to the government."
As a former Minister who
also had responsibility for Agri-
culture, Mr Miller took the
media on numerous tours
throughout New Providence
exposing incidents where
unscrupulous contractors had
excavated government owned
land and was in some instances
re-selling it to the government
via the city dump.
While seeking to have these
individuals arrested and charged
before the courts, the former
MP was frustrated in his efforts
as the police, who often were
called to the scenes with the
media, claimed that the issue
was beyond their control and
could do nothing "without
instructions."
Moreover, as it pertains to
the issue of being implicit with
such actions himself, Mr Miller


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said that nothing could be fur-
ther from the truth.
"Normally I don't respond to
cowards like Brensil Rolle, who
is nothing but a two-bit MP for
the good people of Garden
Hills; and if he wants to know
what good representation is all
about he can ask any of his con-
stituents the type of represen-
tation they got from Leslie
Miller.
"First of all, I sold no fill to
the government of the Bahamas
while I was the Minister respon-
sible. None whatsoever. I never
had a contract with them for my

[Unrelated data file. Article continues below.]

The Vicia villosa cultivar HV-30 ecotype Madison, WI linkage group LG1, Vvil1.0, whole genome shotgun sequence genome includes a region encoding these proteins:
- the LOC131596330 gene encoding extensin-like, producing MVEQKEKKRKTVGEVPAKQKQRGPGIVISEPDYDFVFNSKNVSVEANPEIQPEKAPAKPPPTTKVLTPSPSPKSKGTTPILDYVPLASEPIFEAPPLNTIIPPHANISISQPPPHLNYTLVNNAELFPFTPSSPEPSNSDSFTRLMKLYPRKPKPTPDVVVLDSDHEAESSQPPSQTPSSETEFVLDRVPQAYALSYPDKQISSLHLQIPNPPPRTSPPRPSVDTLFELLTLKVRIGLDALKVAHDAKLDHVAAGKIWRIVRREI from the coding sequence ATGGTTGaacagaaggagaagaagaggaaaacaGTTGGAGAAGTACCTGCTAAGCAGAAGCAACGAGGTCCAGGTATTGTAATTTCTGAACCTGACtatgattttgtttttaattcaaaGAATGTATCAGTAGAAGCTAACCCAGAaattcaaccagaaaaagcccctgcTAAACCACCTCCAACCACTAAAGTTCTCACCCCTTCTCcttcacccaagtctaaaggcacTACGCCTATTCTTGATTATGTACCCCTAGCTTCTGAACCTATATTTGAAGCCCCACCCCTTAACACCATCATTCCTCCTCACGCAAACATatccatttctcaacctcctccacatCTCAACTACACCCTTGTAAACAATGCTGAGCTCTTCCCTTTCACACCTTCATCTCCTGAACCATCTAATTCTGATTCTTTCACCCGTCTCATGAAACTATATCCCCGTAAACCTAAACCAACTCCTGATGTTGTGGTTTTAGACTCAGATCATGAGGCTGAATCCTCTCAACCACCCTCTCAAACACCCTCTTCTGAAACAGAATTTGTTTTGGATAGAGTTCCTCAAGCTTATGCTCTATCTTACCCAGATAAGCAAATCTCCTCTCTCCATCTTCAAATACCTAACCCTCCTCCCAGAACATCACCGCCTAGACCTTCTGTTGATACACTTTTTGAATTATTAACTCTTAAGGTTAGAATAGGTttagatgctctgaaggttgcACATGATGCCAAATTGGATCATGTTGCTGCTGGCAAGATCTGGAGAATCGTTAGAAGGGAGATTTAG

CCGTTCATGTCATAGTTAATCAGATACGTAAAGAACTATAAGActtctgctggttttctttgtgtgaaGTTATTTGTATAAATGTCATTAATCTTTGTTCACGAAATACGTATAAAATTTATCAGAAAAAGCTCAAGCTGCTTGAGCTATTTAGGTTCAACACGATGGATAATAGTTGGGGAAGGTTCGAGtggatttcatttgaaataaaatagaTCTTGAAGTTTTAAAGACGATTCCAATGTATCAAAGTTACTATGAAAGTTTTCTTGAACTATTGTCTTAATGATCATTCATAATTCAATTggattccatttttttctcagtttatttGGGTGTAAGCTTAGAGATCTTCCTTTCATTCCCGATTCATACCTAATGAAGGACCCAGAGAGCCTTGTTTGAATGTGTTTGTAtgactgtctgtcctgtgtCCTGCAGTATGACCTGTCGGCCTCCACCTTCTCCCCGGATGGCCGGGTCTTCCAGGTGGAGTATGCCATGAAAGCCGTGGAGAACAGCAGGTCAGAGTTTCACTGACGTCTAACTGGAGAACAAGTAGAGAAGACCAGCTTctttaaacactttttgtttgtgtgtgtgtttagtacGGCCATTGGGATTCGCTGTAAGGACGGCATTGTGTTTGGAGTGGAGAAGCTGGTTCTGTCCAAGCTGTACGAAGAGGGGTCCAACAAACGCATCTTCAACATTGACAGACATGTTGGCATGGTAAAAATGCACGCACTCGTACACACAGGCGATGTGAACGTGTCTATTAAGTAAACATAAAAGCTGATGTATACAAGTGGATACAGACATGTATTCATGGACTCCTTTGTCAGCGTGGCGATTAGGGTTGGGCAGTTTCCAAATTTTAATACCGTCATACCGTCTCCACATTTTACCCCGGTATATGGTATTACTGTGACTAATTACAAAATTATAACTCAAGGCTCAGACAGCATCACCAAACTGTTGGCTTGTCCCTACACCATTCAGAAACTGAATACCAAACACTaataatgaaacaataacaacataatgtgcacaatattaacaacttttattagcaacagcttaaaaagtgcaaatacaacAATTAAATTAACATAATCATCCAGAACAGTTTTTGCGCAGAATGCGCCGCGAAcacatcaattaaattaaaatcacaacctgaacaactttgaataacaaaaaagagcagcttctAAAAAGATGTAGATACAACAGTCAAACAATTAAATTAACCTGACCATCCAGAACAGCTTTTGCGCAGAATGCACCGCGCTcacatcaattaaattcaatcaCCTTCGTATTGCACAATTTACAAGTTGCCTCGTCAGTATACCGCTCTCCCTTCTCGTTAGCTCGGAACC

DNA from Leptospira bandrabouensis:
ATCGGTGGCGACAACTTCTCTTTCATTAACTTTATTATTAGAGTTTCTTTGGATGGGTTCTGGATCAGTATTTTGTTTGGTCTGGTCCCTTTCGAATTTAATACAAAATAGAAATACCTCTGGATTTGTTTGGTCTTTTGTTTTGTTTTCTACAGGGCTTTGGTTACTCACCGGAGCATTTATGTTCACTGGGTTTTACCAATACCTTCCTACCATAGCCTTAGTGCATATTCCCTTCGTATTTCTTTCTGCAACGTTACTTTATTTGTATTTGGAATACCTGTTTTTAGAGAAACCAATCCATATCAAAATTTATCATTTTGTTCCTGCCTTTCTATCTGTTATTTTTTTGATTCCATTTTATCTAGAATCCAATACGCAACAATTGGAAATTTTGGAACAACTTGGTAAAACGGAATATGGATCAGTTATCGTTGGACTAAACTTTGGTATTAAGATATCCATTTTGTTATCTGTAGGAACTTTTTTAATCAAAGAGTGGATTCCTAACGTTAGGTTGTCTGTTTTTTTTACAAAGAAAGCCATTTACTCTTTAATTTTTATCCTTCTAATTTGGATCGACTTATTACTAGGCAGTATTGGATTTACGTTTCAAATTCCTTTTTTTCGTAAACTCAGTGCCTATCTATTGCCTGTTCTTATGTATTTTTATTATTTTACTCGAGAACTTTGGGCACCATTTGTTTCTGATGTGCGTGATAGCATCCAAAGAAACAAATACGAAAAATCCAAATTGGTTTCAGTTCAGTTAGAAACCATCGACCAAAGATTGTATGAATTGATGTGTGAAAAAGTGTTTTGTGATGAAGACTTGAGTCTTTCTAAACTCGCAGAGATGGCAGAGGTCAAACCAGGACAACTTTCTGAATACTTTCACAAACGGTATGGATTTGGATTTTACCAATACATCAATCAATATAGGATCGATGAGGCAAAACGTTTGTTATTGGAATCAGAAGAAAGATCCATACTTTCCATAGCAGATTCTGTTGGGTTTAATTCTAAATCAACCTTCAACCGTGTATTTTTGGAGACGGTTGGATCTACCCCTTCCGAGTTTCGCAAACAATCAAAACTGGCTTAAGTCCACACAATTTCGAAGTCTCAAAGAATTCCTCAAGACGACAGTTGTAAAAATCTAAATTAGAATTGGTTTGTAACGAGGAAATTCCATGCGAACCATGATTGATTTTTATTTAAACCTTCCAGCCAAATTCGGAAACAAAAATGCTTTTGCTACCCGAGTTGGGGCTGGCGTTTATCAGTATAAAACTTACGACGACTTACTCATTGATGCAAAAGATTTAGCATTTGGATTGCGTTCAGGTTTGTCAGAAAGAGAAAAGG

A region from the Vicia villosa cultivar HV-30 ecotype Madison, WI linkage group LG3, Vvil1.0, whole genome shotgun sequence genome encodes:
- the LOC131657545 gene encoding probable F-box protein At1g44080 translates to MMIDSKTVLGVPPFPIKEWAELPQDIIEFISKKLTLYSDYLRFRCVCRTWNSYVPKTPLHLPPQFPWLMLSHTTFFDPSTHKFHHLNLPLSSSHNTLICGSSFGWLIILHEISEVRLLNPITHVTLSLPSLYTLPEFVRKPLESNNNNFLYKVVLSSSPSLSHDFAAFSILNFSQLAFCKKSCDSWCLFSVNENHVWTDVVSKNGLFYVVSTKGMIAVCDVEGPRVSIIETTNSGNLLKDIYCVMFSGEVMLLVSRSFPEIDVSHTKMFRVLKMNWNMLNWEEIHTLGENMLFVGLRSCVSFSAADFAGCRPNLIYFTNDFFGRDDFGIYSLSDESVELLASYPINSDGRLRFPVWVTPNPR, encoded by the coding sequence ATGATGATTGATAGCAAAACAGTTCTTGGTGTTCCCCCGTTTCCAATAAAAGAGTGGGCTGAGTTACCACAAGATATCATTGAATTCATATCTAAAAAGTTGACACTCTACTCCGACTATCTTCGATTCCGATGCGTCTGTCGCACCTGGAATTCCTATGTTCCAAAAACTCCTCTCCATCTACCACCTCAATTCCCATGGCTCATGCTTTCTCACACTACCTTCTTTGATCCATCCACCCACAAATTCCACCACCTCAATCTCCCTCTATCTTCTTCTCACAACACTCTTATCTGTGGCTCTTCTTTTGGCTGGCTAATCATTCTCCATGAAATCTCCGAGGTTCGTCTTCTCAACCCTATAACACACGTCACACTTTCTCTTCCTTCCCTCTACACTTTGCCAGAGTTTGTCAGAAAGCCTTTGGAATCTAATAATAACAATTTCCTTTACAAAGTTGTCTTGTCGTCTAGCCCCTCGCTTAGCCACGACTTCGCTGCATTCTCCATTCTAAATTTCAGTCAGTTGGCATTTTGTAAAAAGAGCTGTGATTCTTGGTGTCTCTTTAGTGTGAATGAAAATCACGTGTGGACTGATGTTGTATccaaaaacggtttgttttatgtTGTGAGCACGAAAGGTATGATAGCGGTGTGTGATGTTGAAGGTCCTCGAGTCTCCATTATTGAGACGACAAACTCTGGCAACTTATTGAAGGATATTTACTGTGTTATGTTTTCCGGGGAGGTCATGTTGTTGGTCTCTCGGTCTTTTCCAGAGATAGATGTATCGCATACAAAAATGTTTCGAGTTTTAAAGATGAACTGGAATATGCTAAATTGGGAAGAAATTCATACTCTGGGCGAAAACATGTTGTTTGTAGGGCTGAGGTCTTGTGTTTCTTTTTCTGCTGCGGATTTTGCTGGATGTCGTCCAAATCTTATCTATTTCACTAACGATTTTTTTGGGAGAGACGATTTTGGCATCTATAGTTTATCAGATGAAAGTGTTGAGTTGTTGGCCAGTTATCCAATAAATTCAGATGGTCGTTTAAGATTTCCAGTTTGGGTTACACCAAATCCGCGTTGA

five years as a Minister," Mr
Miller said.
In fact, the former Blue Hills
MP reminded Mr Rolle that he
was congratulated in Parliament
by the former FNM MP Pierre
Dupuch for selling fill from his
own property to the FNM gov-
ernment at below rock bottom
prices.
"From 1992 to 20021 I did sell
the FNM government some
500,000 yards of fill at a price of
$0.75 a yard whereas I could
have gotten $6 a yard for it but
I gave it to them at $0.75 a
yard. I gave them the fill
because they said they didn't
have any money in the budget
and there was a great fire at
the dump and I gave the gov-
ernment the fill at $0.75 a yard.
"But that was my gift to the
people of my country because
it was a national emergency
and the dump was raging for
days and days and they needed
all the fill they could have got-
ten. That was my contribu-
tion," Mr Miller exclaimed.
Highlighting that the fill was
taken from his own family's
land, Mr Miller cautioned Mr
Rolle for making such un-Par-
liamentary remarks when
addressing issues that are near
and dear to his heart.
"If he really wants to be
involved in assisting people
from destroying our land, why
does he sit on his - and allow
persons to rape the land on
Harrold Road right next to the
Seventh-Day Adventist
Church? There is a peak there
about 80 feet off the ground
and I have reported that to the
Ministry of Works over and
repeatedly that they should not
allow them to destroy the land
below the level of the church
road.
"But I suppose because this
person is one of the FNM's
great white supporters he (Mr
Rolle) couldn't even mention
that. But that is the kind of
coward he is. But you wouldn't
expect anymore out of him,"
Mr Miller said.


IODSCUSS STOIS ON THIS PAG LO NTSW.RIUE4.O






+


PAGE 10, TUESDAY, OCTOBER 27, 2009


TRIBUNE SPORTS


Scottsdale Vixens beat Lady Caribs i


THE New Providence Volleyball
Association continued its 2009 regular
season on Sunday with another triple
header at the D W Davis Gymnasium.
In the first match, the Scottsdale
Vixens defeated the COB Lady
Caribs in three sets 25-22, 25-13 and